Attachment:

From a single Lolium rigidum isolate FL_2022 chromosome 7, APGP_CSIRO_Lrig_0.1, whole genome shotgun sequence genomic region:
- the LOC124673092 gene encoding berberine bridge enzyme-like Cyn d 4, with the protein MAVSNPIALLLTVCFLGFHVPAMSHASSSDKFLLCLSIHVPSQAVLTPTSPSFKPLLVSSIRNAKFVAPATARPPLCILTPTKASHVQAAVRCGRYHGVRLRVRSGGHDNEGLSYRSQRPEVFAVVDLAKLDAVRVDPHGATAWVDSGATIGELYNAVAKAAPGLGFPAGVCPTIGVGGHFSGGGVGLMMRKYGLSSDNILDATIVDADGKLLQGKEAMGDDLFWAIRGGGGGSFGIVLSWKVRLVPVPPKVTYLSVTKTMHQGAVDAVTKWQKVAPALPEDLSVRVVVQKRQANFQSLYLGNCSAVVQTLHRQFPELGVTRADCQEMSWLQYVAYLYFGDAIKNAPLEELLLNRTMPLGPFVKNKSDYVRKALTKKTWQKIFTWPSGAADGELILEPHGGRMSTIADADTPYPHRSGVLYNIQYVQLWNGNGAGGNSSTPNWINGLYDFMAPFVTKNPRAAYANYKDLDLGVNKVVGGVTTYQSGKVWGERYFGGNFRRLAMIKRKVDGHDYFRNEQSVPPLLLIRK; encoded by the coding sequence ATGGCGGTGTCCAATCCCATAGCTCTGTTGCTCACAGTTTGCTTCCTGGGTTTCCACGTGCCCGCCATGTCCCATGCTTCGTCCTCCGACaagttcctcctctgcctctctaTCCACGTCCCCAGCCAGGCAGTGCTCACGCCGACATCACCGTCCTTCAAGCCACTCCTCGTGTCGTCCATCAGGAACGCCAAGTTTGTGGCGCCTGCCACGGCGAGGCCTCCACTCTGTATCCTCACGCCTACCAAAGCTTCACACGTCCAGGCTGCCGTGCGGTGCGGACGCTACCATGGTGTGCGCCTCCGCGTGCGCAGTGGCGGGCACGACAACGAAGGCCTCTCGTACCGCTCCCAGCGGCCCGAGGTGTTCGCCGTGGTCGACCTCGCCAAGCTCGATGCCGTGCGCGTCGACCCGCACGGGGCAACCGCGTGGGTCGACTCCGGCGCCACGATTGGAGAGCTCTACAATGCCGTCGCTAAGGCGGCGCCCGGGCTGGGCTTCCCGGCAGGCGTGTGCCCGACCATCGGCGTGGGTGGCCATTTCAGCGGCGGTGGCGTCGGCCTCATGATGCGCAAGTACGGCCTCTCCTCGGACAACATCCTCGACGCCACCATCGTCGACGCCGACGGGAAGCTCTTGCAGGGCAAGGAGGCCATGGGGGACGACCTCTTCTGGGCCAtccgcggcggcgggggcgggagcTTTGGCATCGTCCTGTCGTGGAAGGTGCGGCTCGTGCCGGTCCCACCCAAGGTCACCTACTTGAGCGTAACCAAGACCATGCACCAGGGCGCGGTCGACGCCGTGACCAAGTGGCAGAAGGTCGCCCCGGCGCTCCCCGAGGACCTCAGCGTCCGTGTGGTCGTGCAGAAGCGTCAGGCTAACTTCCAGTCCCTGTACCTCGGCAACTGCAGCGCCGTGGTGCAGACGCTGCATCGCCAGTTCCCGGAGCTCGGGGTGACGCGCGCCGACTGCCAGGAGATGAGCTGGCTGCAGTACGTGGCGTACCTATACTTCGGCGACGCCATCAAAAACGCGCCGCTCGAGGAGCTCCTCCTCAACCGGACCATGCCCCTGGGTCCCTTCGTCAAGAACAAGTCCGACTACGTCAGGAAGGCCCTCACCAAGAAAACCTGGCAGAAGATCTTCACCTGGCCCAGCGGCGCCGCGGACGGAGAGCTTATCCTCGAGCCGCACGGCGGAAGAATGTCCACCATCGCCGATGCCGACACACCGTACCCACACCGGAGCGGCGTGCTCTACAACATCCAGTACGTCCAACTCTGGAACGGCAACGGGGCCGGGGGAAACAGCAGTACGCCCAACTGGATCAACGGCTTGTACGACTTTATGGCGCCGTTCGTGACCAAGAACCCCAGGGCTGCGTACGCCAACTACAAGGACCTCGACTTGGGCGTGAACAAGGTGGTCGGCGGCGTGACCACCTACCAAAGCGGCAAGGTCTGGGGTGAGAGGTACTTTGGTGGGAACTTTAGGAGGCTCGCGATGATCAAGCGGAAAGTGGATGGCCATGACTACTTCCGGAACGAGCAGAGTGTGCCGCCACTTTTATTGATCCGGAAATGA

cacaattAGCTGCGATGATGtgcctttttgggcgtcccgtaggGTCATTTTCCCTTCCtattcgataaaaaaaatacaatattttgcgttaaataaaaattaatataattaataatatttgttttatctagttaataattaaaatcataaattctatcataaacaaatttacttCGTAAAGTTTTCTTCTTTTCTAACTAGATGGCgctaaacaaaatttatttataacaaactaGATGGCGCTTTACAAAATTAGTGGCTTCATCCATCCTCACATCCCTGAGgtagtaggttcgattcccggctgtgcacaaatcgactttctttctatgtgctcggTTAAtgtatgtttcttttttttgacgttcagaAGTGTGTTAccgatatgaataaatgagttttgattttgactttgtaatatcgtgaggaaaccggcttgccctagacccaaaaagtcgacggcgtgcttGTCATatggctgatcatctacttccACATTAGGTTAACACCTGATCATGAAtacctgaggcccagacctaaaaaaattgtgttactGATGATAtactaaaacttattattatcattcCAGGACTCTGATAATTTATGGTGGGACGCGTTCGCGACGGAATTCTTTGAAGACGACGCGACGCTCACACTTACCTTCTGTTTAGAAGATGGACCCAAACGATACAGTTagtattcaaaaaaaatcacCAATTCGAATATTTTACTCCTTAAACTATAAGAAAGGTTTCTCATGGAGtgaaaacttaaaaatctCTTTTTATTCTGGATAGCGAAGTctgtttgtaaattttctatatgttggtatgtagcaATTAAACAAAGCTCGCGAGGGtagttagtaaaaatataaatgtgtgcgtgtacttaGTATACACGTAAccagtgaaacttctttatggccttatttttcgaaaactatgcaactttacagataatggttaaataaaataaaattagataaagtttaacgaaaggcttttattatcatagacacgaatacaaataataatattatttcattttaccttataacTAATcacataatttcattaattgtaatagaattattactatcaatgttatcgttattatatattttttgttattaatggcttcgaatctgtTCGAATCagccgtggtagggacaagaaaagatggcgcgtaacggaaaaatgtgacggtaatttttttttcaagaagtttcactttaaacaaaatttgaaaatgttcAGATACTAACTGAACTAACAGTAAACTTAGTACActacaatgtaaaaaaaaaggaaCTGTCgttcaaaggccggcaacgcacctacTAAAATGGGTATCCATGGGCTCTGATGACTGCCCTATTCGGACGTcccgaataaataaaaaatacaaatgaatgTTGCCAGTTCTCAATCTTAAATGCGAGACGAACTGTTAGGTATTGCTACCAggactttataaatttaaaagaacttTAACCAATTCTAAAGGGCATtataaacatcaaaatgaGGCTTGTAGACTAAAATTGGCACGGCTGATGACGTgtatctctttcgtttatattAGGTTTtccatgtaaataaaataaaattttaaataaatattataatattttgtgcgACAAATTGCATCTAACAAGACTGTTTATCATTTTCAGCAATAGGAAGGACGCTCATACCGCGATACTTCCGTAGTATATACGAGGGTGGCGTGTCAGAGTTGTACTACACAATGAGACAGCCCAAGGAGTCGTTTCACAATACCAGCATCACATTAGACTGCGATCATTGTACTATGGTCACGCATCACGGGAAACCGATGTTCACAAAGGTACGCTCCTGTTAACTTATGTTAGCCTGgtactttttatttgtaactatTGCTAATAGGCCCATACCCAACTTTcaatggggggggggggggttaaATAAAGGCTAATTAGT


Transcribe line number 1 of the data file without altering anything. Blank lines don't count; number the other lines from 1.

From a single Lolium rigidum isolate FL_2022 chromosome 7, APGP_CSIRO_Lrig_0.1, whole genome shotgun sequence genomic region: